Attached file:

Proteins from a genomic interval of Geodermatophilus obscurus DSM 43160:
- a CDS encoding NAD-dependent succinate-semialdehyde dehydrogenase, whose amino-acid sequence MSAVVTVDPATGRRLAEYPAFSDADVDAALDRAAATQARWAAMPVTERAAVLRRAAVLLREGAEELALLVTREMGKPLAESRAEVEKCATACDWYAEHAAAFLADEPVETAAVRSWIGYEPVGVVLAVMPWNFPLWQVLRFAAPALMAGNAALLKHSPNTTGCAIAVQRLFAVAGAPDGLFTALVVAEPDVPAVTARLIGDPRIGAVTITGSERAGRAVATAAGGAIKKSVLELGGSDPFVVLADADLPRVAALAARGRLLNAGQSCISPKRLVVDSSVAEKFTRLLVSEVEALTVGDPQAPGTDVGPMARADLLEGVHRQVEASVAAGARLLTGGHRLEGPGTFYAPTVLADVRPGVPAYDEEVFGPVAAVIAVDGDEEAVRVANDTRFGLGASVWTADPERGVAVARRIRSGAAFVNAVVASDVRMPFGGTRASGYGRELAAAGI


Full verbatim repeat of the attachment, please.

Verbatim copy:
Proteins from a genomic interval of Geodermatophilus obscurus DSM 43160:
- a CDS encoding NAD-dependent succinate-semialdehyde dehydrogenase, whose amino-acid sequence MSAVVTVDPATGRRLAEYPAFSDADVDAALDRAAATQARWAAMPVTERAAVLRRAAVLLREGAEELALLVTREMGKPLAESRAEVEKCATACDWYAEHAAAFLADEPVETAAVRSWIGYEPVGVVLAVMPWNFPLWQVLRFAAPALMAGNAALLKHSPNTTGCAIAVQRLFAVAGAPDGLFTALVVAEPDVPAVTARLIGDPRIGAVTITGSERAGRAVATAAGGAIKKSVLELGGSDPFVVLADADLPRVAALAARGRLLNAGQSCISPKRLVVDSSVAEKFTRLLVSEVEALTVGDPQAPGTDVGPMARADLLEGVHRQVEASVAAGARLLTGGHRLEGPGTFYAPTVLADVRPGVPAYDEEVFGPVAAVIAVDGDEEAVRVANDTRFGLGASVWTADPERGVAVARRIRSGAAFVNAVVASDVRMPFGGTRASGYGRELAAAGI